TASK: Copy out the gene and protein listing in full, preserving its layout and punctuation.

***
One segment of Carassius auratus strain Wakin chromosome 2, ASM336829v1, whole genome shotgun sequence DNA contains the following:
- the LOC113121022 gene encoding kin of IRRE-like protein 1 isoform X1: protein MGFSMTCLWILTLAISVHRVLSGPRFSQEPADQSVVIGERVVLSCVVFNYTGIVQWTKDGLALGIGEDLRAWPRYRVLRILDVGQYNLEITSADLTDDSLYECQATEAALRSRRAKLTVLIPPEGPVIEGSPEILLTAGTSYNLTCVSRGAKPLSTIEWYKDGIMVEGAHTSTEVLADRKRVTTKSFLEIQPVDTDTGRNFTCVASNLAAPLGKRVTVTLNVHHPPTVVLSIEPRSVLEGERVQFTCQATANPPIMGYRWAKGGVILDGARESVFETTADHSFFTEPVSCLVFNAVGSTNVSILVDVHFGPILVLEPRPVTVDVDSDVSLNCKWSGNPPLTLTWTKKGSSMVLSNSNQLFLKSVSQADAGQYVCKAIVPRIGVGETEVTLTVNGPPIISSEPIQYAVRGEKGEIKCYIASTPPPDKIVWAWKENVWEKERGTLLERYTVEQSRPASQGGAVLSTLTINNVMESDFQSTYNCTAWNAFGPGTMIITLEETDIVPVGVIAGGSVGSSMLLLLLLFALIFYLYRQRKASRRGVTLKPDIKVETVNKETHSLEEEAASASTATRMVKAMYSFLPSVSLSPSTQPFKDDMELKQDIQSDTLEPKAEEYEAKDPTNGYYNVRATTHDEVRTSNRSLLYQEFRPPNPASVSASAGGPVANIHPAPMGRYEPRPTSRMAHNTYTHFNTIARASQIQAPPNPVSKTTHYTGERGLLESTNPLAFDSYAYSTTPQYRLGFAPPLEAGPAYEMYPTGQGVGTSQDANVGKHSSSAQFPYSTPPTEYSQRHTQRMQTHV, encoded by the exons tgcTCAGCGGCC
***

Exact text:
One segment of Carassius auratus strain Wakin chromosome 2, ASM336829v1, whole genome shotgun sequence DNA contains the following:
- the LOC113121022 gene encoding kin of IRRE-like protein 1 isoform X1: protein MGFSMTCLWILTLAISVHRVLSGPRFSQEPADQSVVIGERVVLSCVVFNYTGIVQWTKDGLALGIGEDLRAWPRYRVLRILDVGQYNLEITSADLTDDSLYECQATEAALRSRRAKLTVLIPPEGPVIEGSPEILLTAGTSYNLTCVSRGAKPLSTIEWYKDGIMVEGAHTSTEVLADRKRVTTKSFLEIQPVDTDTGRNFTCVASNLAAPLGKRVTVTLNVHHPPTVVLSIEPRSVLEGERVQFTCQATANPPIMGYRWAKGGVILDGARESVFETTADHSFFTEPVSCLVFNAVGSTNVSILVDVHFGPILVLEPRPVTVDVDSDVSLNCKWSGNPPLTLTWTKKGSSMVLSNSNQLFLKSVSQADAGQYVCKAIVPRIGVGETEVTLTVNGPPIISSEPIQYAVRGEKGEIKCYIASTPPPDKIVWAWKENVWEKERGTLLERYTVEQSRPASQGGAVLSTLTINNVMESDFQSTYNCTAWNAFGPGTMIITLEETDIVPVGVIAGGSVGSSMLLLLLLFALIFYLYRQRKASRRGVTLKPDIKVETVNKETHSLEEEAASASTATRMVKAMYSFLPSVSLSPSTQPFKDDMELKQDIQSDTLEPKAEEYEAKDPTNGYYNVRATTHDEVRTSNRSLLYQEFRPPNPASVSASAGGPVANIHPAPMGRYEPRPTSRMAHNTYTHFNTIARASQIQAPPNPVSKTTHYTGERGLLESTNPLAFDSYAYSTTPQYRLGFAPPLEAGPAYEMYPTGQGVGTSQDANVGKHSSSAQFPYSTPPTEYSQRHTQRMQTHV, encoded by the exons tgcTCAGCGGCC